The Senate Imagined
By Alston C. Armah
All seems to be set for the conduct of Liberia’s first ever Special Senatorial Elections under the constitution adopted in 1986. Just last Saturday, the Supreme Court ruled against a petition for an injunction, thereby giving the go-ahead for the conduct of elections. At the moment, political campaign has resumed, in earnest, ahead of polling day slated for 20th December 2014.
While one cannot say with absolute certainty what the outcomes of these elections will be, one thing remains certain; that is, the electorates in the 15 counties will have very important choices to make, and these choices will determine the quality of senators we will have in relation to the paths and curves the nation will sail through in the next several years to come. Once again, Liberians stand at the crosswalks, facing stark choices. We can choose to elect men and women with integrity, track records of leadership and service to their country, or we can choose to elect scoundrels and ill prepared people to be our senators. Either way we go, the consequences of our choices await us, and we will have to explain to posterity.
In these special elections, many variables will stand out as the key determinants of how the electorates vote, never mind how superficial and parochial some of these variables may be. Variables such as ethnicity, sectionalism, religion, youthfulness, financial standing and generosity, despite their superficiality, will in a large measure dictate the choices of the electorates. These variables will largely be the silent, driving forces in the minds of the electorates as they will make those simple yet powerful decisions, using their pens or their thumb prints. In vote-rich districts such as West Point, New Kru Town or Clara Town, these variables will stand out to be especially evident. The candidate who has the wherewithal to provide few bags of rice or some supplies such as radios or T-shirts can be sure of scooping a large chunk of the votes.
In a county such as Sinoe, the Kru solidarity will play out against the Sapo solidarity. As for a densely populated county such as Nimba ethnicity will stand out as the great decider. It will look more like the Dahn voters competing against the Mahn voters for ethnic representation. And of course the candidate from the more populated ethnic group can bask in the sunlight of ethnic solidarity just as a lizard basks in the sunlight after a cold, windy night. Obviously, he or she can be certain of also scooping a large chunk of the votes. In a largely Muslim-dominated county such as Cape Mount, it will look like Muslim voters rallying around Muslim candidates to vote against non-Muslim senatorial aspirants. The most substantive issues such as education, health, employment, ideologies, and proven leadership ability will not matter. What will matter will be those superficial, cultural mosaics such as ethnic affiliation, religion, largesse, generosity, popularity, etc.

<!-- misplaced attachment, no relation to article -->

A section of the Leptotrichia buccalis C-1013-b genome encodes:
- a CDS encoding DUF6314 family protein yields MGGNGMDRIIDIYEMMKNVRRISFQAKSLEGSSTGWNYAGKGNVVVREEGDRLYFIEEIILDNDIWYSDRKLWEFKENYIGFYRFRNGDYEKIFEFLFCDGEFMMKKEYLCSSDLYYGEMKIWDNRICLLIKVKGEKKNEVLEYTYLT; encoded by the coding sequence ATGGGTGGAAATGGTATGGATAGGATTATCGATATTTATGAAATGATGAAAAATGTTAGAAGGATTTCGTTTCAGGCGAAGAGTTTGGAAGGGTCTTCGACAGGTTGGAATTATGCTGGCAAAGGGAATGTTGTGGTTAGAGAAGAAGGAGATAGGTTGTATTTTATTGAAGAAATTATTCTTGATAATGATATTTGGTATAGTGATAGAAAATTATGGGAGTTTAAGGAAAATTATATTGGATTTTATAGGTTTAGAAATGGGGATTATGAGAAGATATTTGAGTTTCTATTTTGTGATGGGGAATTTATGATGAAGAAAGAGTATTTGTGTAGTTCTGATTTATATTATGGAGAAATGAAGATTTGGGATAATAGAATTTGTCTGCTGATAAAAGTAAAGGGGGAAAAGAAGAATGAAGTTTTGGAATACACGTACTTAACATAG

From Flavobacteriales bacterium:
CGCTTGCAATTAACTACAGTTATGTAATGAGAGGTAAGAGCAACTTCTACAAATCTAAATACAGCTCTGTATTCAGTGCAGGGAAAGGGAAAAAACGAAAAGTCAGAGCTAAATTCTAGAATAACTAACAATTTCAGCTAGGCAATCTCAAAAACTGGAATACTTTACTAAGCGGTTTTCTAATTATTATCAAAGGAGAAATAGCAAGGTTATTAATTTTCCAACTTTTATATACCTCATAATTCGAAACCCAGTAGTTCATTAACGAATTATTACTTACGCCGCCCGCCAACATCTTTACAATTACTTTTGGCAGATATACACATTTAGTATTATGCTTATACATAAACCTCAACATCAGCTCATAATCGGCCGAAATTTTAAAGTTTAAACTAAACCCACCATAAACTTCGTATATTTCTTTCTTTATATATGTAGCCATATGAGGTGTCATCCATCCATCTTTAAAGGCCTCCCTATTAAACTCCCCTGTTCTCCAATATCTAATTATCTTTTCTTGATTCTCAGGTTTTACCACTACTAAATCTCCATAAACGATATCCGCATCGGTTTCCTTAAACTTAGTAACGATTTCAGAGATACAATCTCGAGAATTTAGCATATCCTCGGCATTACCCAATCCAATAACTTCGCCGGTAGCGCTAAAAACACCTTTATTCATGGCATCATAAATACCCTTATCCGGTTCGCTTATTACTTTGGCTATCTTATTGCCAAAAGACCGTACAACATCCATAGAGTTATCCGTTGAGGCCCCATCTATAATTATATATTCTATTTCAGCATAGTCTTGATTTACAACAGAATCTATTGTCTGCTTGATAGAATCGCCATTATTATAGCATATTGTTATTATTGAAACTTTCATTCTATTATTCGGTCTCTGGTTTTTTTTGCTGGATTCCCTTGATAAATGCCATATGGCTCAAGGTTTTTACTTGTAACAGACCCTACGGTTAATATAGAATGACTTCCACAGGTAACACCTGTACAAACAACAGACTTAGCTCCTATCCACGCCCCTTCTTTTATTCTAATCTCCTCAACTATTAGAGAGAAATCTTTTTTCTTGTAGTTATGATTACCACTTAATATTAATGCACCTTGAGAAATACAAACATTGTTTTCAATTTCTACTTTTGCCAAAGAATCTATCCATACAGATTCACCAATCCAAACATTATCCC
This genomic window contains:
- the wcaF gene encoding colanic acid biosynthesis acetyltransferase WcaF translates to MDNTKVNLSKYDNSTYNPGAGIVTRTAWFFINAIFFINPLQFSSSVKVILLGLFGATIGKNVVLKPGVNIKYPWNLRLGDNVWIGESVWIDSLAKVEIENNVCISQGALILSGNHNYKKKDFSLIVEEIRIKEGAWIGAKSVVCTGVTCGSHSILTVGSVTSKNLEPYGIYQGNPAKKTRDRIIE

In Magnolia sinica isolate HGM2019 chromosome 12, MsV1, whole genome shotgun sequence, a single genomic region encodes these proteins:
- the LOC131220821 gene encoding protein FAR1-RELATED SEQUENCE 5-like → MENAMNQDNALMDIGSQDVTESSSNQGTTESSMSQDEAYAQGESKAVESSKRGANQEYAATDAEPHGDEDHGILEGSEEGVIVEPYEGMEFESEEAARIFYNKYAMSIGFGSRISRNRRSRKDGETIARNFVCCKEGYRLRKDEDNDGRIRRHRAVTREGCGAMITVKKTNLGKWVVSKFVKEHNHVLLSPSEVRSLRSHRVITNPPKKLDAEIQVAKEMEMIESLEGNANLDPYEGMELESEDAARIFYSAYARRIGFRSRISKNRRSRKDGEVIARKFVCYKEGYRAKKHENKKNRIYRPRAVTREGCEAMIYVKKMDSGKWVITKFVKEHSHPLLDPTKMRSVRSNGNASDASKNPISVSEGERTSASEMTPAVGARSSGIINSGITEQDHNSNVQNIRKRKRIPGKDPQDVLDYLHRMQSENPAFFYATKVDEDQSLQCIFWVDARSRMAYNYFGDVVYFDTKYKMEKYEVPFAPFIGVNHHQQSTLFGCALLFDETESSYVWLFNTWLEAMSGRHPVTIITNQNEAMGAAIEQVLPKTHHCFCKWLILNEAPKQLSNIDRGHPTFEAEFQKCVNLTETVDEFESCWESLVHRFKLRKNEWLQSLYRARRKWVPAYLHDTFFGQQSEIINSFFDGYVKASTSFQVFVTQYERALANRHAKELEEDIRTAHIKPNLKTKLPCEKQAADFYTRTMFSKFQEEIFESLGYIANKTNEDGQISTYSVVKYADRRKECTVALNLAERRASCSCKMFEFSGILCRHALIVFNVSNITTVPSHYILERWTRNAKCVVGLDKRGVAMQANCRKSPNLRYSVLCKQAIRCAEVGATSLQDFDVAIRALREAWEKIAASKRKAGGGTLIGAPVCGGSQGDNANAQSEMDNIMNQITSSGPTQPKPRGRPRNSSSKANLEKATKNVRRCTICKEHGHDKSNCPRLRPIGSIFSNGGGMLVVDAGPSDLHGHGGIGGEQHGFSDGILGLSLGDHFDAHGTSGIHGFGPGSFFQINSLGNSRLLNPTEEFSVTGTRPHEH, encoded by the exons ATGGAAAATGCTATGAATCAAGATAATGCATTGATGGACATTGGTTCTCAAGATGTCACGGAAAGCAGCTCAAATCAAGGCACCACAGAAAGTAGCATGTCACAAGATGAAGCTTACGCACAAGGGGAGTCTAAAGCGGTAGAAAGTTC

The Senate is an honorable place where one goes to serve his/her country for historical glory and honor; as such, men and women who get elected to the Senate must be honorable and respectable people with unparalleled love for country. Among other things, Senators are required by law to confirm top-level presidential appointees, and this involves character scrutiny, test of competence to serve and loyalty to country. Accordingly, senators should be people who live above reproach. People who get elected to the Senate must be people of impeccable character, with better visions of how existing governance, economic, social and security barriers can be removed from our developmental pathway. Put another way, those who get elected to the Senate should be people who, backed by proven track record of service, present the most convincing platforms and alternative ideas as to how we (government and the governed) can work together to improve the quality of life for our people, through legislations that support provision of safe drinking water for all, access to electricity and motor roads, better healthcare, quality education (academic and vocational), security and youth empowerment.
Towards this end, it would help to make better decisions if we could imagine, but for a moment, the kind of senators we want vis-à-vis the track records of the men and women making runs for the Senate. Probably, the most cogent question we should ask ourselves is thus: What kind of Senate do we imagine for probably the next nine years starting January 12, 2015? (a constitutional review process is underway and could alter the tenure of service of elected officials).